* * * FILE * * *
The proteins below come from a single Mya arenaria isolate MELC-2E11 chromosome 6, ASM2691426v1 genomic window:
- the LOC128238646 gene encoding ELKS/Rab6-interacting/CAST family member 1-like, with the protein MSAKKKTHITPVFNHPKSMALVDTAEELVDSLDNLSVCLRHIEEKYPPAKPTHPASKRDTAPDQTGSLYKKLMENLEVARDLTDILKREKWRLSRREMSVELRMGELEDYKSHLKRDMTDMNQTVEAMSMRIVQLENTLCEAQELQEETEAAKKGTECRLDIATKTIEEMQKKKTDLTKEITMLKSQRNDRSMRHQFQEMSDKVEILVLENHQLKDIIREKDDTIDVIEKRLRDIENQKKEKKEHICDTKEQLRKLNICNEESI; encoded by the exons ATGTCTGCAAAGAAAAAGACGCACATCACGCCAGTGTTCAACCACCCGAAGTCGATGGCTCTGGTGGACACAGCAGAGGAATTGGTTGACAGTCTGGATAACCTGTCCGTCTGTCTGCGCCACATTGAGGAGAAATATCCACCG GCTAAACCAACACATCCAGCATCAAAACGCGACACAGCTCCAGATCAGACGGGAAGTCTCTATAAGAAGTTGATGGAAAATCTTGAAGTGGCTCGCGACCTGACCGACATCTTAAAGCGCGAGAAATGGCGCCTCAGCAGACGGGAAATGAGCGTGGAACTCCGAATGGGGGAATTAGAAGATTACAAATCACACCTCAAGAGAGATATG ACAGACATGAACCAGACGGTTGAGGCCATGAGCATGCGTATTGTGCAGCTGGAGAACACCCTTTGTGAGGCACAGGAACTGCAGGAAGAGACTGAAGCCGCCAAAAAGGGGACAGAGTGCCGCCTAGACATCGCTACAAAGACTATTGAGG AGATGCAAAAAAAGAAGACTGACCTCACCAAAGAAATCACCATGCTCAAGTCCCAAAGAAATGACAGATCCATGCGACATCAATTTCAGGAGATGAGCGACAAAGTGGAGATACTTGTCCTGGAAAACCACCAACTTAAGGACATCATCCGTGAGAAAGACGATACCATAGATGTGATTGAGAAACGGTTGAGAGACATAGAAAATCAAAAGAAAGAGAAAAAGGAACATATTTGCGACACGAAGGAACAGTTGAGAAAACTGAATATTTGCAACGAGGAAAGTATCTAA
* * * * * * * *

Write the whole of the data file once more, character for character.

The proteins below come from a single Mya arenaria isolate MELC-2E11 chromosome 6, ASM2691426v1 genomic window:
- the LOC128238646 gene encoding ELKS/Rab6-interacting/CAST family member 1-like, with the protein MSAKKKTHITPVFNHPKSMALVDTAEELVDSLDNLSVCLRHIEEKYPPAKPTHPASKRDTAPDQTGSLYKKLMENLEVARDLTDILKREKWRLSRREMSVELRMGELEDYKSHLKRDMTDMNQTVEAMSMRIVQLENTLCEAQELQEETEAAKKGTECRLDIATKTIEEMQKKKTDLTKEITMLKSQRNDRSMRHQFQEMSDKVEILVLENHQLKDIIREKDDTIDVIEKRLRDIENQKKEKKEHICDTKEQLRKLNICNEESI; encoded by the exons ATGTCTGCAAAGAAAAAGACGCACATCACGCCAGTGTTCAACCACCCGAAGTCGATGGCTCTGGTGGACACAGCAGAGGAATTGGTTGACAGTCTGGATAACCTGTCCGTCTGTCTGCGCCACATTGAGGAGAAATATCCACCG GCTAAACCAACACATCCAGCATCAAAACGCGACACAGCTCCAGATCAGACGGGAAGTCTCTATAAGAAGTTGATGGAAAATCTTGAAGTGGCTCGCGACCTGACCGACATCTTAAAGCGCGAGAAATGGCGCCTCAGCAGACGGGAAATGAGCGTGGAACTCCGAATGGGGGAATTAGAAGATTACAAATCACACCTCAAGAGAGATATG ACAGACATGAACCAGACGGTTGAGGCCATGAGCATGCGTATTGTGCAGCTGGAGAACACCCTTTGTGAGGCACAGGAACTGCAGGAAGAGACTGAAGCCGCCAAAAAGGGGACAGAGTGCCGCCTAGACATCGCTACAAAGACTATTGAGG AGATGCAAAAAAAGAAGACTGACCTCACCAAAGAAATCACCATGCTCAAGTCCCAAAGAAATGACAGATCCATGCGACATCAATTTCAGGAGATGAGCGACAAAGTGGAGATACTTGTCCTGGAAAACCACCAACTTAAGGACATCATCCGTGAGAAAGACGATACCATAGATGTGATTGAGAAACGGTTGAGAGACATAGAAAATCAAAAGAAAGAGAAAAAGGAACATATTTGCGACACGAAGGAACAGTTGAGAAAACTGAATATTTGCAACGAGGAAAGTATCTAA